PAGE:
It can be seen from Fig. 14 – left (pressure side) that for the high AOA and high-inflow turbulent cases, the transition locations are scattered around a larger percentage of the chord (from $x/c=\mathrm{0.016}$ to $x/c=\mathrm{0.46}$, approx. 44 % area), which creates a significant effect on the performance of the wind turbine. However, for lower AOA values under no-wake conditions, the transition point does not move more than 10 % along the chord during a revolution. The 2-D simulations with *N*=7 and the wind tunnel experiments show good agreement on the pressure side. It is seen that there is a significant difference on the pressure side between the 2-D wind tunnel experimental results and 3-D field experiments at several inflow conditions for the same manufactured airfoil geometry. For the high-pitch case (*p*=4.75^{∘}), at AOA values from 4 to 9^{∘}, the jump in the transition location seen in the 3-D experiments is not visible either in wind tunnel results or in 2-D or 3-D simulations. These changes in the location of transition points during one revolution are represented by the simulations with different *N* factors for the natural transition model and different T.I. values for the bypass transition model. The bypass transition model fits with the locations close to the leading edge, and this shows that at several azimuthal positions, the transition is bypassed in the field experiments. The natural transition model with *N*=0.15 and *N*=3 fits to the positions where the transition locations are found to be at around 40 % of the chord. By combination of the results from the simulations with bypass and natural transition models, the scattered area from the experiments is covered. For the suction side (Fig. 14 – right), the results from the 3-D simulations with natural and bypass transition models cover most of the results from the field experiments. For the low AOA values, and low- and no-wake cases, the transition location movement is within 13 % along the chord in one revolution for the suction side. The more downstream transition locations, seen at low AOA values, fit with the results from the simulations with the natural transition model. This indicates that the natural transition type is also present on the suction side. Moreover, the 2-D and 3-D experimental results show agreement in the high AOA range on the suction side, and the transition locations are in very close proximity of the leading edge in most of the cases.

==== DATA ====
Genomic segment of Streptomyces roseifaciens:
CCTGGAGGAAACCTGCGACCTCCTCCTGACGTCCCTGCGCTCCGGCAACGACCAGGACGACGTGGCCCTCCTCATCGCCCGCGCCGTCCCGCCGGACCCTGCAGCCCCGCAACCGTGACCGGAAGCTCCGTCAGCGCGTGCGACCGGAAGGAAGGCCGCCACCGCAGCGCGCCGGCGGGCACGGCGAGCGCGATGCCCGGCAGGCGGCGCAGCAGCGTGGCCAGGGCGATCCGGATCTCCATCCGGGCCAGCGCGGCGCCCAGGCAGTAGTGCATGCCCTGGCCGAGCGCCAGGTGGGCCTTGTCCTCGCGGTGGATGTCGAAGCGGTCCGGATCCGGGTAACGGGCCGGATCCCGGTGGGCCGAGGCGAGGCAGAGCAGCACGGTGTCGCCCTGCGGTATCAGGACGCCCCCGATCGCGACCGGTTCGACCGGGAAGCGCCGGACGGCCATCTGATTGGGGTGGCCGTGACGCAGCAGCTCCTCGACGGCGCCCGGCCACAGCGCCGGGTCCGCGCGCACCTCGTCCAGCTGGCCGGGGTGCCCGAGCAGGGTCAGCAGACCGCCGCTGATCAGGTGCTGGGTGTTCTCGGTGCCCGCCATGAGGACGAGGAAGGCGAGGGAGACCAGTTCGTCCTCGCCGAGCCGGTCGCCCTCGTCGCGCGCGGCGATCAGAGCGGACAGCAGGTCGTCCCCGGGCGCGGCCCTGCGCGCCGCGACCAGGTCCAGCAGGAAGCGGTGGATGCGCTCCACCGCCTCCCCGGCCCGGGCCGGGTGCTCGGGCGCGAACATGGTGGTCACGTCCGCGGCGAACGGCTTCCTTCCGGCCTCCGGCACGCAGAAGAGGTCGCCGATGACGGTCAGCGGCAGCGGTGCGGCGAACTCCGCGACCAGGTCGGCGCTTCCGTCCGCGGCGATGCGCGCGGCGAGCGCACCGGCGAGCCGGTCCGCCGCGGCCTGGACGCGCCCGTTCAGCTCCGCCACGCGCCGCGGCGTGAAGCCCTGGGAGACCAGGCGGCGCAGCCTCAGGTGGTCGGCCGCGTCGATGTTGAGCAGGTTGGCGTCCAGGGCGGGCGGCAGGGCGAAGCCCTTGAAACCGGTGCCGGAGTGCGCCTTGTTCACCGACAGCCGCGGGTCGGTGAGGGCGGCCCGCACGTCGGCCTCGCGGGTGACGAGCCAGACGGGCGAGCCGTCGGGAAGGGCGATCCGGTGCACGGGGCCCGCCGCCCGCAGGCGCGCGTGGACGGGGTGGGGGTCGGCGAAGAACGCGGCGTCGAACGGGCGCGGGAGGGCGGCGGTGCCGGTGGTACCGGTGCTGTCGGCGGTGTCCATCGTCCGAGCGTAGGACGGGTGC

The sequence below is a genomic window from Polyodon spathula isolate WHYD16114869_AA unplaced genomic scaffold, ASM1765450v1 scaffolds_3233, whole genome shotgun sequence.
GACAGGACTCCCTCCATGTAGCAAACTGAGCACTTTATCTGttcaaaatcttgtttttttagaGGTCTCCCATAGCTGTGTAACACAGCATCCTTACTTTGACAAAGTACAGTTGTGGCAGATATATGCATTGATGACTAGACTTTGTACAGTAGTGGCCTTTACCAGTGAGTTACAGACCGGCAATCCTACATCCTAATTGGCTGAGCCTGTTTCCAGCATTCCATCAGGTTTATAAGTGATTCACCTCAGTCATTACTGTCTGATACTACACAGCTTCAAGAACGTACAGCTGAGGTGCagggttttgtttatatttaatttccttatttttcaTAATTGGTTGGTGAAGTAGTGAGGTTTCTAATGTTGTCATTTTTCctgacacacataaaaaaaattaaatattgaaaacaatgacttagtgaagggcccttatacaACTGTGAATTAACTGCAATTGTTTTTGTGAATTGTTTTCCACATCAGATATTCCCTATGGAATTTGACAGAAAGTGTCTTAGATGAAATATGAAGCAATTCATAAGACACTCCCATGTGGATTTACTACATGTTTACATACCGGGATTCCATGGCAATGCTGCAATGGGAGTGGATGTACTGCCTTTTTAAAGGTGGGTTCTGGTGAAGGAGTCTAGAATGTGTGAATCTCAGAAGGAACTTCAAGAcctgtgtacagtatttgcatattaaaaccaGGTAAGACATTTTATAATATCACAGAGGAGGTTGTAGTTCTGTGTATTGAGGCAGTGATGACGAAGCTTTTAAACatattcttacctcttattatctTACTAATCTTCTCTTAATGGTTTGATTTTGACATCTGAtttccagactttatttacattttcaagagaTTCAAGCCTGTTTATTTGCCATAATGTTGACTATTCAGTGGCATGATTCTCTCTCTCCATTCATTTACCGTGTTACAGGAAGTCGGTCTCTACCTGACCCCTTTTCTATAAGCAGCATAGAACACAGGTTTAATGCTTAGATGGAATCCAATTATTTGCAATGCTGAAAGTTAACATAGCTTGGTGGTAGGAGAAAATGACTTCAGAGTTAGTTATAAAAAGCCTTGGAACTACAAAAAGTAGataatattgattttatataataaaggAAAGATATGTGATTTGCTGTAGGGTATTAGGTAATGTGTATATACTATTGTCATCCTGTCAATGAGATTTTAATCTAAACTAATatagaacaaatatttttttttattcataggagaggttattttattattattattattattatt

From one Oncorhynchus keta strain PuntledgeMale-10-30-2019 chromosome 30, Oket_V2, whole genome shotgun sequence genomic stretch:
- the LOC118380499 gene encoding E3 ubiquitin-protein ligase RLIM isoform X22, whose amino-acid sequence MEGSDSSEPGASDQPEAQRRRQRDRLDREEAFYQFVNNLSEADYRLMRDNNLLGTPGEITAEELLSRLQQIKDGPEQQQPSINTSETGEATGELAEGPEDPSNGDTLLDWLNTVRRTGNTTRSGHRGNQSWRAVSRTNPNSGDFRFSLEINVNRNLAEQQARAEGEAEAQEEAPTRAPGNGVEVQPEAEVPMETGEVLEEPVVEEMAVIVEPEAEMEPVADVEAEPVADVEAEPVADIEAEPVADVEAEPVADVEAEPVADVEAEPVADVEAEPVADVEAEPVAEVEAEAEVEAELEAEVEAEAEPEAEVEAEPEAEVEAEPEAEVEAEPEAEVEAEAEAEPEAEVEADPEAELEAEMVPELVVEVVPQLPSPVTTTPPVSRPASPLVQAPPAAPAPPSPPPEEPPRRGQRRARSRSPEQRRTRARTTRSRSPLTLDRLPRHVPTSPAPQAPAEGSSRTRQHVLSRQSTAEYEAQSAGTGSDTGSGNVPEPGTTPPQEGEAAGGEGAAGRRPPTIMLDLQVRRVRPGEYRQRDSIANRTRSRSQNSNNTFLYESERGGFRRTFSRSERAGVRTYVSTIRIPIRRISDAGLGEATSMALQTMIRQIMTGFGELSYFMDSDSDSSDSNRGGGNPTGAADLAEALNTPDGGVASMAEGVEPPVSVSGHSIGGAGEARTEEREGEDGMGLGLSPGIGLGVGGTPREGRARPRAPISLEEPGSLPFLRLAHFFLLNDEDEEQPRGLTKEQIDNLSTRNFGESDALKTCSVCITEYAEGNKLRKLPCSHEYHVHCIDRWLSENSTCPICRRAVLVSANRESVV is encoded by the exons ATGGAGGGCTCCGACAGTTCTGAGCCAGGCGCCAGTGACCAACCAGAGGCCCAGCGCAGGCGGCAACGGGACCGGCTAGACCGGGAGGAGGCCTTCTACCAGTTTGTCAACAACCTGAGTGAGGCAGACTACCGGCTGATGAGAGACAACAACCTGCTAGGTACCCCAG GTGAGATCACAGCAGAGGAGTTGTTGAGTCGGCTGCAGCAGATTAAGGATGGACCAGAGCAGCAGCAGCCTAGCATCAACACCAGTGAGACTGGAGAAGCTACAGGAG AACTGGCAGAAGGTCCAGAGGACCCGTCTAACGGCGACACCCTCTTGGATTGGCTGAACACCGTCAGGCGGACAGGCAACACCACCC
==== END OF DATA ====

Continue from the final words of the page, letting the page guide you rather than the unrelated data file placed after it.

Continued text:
In this study, the analysis of the field experiments and results from the 3-D CFD simulations are presented to characterize the laminar-turbulent transition behavior of a wind turbine under real atmospheric conditions. The data from high-frequency microphones placed on a wind turbine blade section are analyzed in the time and frequency domains. The transition locations are detected from the standard deviation of the pressure fluctuations, which are integrated between 2 and 7 kHz. The inflow turbulence behavior is obtained from one of the microphones placed close to the leading edge by integrating the spectra from 100 to 300 Hz. The inflow velocity is obtained from meteorological mast measurements and used as an input parameter in the CFD computations. The T.I. for the simulations is obtained from the relative velocity measurement from the pitot tube placed on the blade section.